Gray seals may be present year-round in the project vicinity, with constant densities throughout the year. Gray seals are less common in the Piscataqua River than the harbor seal.
As with gray seals, NMFS originally used density data from NMSDD to calculate exposures for the proposed Federal Register notice. As noted previously, the NMSDD data pertains to offshore waters. Local information regarding the density and abundance of harbor seals is not available in the immediate vicinity of the shipyard, but seals are likely to be attracted to nearby haulout locations. Therefore, it is likely that gray seal densities may be greater than those listed in NMSDD. Given this information, NMFS estimates that one gray seal may be taken, by Level B harassment, per day resulting in a final authorized take of 156 gray seals.
To estimate potential take from past the 75 m shutdown zone to 155 m (isopleth for full Level A injury zone), the density of gray seals as provided by the NMSDD in the area of the full Level A injury zone (0.0716314 km2) was estimated at 0.2202 grey seals/km2. The area of the 75 meter shutdown zone, 0.01767 km2, was subtracted from the full Level A injury zone to obtain an area of 0.0539 km2. Using the density of gray seals potentially present (0.2202 animal/km2) and the area of the Level A take zone (0.0539 km2), less than one gray seal was estimated to be exposed to injury a day (0.0118 animals/day) with less than one injury exposure (0.1545) animals) during 13 days of impact driving. However, given that the NMSDD may underrepresent local density information NMFS will conservatively authorize the Level A take of two gray seals for the life of the IHA.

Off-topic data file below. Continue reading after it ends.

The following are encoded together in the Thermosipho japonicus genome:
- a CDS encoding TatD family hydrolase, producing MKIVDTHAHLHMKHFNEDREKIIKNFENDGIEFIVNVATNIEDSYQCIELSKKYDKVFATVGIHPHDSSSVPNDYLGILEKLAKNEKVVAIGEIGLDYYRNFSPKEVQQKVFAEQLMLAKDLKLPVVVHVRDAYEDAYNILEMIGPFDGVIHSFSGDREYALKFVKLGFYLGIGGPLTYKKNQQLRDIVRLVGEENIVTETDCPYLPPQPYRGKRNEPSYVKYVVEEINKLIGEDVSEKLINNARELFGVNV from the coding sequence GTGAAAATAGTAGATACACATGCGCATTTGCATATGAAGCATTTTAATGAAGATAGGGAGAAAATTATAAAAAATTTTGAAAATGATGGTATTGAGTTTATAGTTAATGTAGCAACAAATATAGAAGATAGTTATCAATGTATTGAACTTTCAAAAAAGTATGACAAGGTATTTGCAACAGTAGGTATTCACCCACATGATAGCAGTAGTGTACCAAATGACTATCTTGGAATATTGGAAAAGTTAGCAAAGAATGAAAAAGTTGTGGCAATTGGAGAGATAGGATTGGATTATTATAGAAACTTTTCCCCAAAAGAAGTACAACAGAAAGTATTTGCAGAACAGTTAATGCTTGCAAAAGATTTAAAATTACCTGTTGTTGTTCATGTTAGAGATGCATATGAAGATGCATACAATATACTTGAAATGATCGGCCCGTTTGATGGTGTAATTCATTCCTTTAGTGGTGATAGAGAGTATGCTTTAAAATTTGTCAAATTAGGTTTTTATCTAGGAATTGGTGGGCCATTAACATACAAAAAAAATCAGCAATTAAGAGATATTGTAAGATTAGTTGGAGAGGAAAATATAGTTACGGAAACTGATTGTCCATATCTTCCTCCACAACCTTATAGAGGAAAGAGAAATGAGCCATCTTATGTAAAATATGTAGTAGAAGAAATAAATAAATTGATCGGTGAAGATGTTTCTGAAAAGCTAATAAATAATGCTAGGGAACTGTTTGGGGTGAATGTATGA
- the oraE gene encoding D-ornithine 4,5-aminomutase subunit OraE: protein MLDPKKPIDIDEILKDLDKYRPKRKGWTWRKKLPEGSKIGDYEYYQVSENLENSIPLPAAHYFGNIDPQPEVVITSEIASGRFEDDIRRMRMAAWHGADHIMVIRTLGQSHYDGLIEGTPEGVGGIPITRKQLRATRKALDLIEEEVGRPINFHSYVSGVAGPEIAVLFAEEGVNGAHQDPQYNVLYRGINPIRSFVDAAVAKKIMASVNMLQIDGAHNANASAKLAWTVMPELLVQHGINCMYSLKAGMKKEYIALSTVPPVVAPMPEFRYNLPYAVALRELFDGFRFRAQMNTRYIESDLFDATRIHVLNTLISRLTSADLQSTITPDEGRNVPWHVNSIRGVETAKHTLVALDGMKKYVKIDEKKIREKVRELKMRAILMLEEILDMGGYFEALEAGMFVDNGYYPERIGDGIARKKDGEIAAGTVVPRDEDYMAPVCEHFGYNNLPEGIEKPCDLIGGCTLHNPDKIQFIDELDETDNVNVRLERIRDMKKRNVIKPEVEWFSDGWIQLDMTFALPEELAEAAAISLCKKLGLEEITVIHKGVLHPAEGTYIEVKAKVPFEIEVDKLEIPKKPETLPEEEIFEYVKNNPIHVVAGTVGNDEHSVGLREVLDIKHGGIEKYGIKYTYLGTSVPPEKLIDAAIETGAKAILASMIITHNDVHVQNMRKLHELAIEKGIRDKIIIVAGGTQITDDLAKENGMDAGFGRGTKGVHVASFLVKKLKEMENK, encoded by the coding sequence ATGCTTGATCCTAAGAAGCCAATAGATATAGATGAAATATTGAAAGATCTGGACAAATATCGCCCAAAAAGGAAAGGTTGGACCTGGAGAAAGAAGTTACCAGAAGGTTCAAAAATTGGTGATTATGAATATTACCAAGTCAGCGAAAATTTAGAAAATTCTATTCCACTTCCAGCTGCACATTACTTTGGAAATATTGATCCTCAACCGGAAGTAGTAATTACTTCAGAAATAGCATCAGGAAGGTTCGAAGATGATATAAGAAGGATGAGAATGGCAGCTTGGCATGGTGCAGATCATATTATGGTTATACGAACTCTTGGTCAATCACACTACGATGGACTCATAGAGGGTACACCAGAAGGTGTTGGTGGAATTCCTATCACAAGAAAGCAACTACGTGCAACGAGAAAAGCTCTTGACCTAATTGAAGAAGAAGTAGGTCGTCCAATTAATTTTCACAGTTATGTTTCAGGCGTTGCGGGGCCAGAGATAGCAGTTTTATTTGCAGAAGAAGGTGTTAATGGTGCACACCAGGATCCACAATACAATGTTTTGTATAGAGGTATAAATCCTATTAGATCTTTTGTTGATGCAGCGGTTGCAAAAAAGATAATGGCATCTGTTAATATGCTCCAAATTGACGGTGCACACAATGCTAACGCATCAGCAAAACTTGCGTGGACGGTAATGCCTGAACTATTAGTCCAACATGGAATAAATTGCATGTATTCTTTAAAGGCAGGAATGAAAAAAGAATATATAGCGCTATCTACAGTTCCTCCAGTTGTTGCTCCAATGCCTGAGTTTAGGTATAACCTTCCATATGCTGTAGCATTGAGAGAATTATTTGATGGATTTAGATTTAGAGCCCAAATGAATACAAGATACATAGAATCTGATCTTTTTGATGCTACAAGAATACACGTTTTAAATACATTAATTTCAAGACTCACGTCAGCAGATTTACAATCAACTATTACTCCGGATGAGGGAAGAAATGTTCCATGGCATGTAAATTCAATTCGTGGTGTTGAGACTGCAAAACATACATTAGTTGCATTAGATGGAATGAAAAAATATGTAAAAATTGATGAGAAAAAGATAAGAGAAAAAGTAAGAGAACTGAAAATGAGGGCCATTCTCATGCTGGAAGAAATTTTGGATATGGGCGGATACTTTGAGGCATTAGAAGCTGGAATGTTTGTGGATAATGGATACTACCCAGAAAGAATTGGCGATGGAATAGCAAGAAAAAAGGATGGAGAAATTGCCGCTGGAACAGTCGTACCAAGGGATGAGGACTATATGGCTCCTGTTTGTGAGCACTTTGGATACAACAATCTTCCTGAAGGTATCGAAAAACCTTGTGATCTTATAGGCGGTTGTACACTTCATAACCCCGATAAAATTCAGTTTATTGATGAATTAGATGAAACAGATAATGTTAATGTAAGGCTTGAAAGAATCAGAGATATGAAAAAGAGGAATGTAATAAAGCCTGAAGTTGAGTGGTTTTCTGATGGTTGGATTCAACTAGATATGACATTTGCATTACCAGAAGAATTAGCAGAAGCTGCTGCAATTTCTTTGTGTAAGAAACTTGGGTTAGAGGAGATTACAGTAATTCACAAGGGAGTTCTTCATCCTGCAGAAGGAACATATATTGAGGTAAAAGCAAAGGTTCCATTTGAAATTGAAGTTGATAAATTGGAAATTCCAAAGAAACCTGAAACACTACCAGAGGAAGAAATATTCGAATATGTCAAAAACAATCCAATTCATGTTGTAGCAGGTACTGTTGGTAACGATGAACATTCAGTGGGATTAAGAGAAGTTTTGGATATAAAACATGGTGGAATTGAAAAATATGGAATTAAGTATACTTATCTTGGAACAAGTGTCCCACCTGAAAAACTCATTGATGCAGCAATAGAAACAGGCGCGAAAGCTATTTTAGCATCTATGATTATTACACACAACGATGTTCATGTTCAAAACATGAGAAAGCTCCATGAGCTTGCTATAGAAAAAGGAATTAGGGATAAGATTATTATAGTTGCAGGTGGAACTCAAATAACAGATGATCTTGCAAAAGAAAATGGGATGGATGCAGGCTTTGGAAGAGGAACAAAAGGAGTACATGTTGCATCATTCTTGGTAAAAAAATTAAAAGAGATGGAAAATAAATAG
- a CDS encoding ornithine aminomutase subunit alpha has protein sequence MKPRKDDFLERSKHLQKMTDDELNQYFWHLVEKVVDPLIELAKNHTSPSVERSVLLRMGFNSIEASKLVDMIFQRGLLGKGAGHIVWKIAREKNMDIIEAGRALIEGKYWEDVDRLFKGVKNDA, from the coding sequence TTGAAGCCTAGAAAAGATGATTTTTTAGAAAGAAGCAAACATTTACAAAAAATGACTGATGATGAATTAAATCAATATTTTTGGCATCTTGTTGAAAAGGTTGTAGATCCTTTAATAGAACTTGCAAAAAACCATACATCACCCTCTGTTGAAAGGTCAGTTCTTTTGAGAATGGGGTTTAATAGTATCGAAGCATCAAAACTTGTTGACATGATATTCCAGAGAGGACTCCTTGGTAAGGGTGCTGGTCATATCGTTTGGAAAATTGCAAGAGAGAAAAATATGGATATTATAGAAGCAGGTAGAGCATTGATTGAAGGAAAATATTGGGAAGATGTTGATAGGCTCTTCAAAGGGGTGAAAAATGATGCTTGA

Harbor seals may be present year-round in the project vicinity, with constant densities throughout the year. Harbor seals are the most common pinniped in the Piscataqua River near the Shipyard. In the proposed Federal Register notice NMFS used density data from NMSDD to calculate exposures. However, the NMSDD provides density data pertaining to offshore waters and is not generally intended to be applied to inshore locations. Local information regarding density and abundance of gray seals is not available in the immediate vicinity of the shipyard. Therefore, it is likely that local densities may be far greater than those listed in NMSDD. They are also likely to occur more frequently than gray seals. Given this information, NMFS authorizes the take, by Level B harassment of two harbor seals per day resulting in a final of 312 harbor seals.
To estimate potential take from past the 75 m shutdown zone to 155 m (isopleth for full Level A injury zone), the density of harbor seals in the area of the full Level A injury zone (0.0716314 km2) was estimated at 0.1998 harbor seals/km2. The area of the 75 m shutdown zone (0.01767 km2) was subtracted from the full Level A injury zones to obtain a Level A take zone area of 0.0539 km2. Using the density of harbor seal potentially present (0.1998 animal/km2) and the area of the Level A take zone (0.0539 km2), less than one harbor seal was estimated to be exposed to injury per day (0.0107 seals/day) during the 13 days of impact driving resulting in a total calculated take of 0.1401 seals. However, since the NMSDD likely underrepresents density and NMFS assumed that harbor seals are more likely to occur in the project area compared to gray seals, NMFS authorizes the Level A take of four harbor seals, which is twice the amount authorized for gray seals.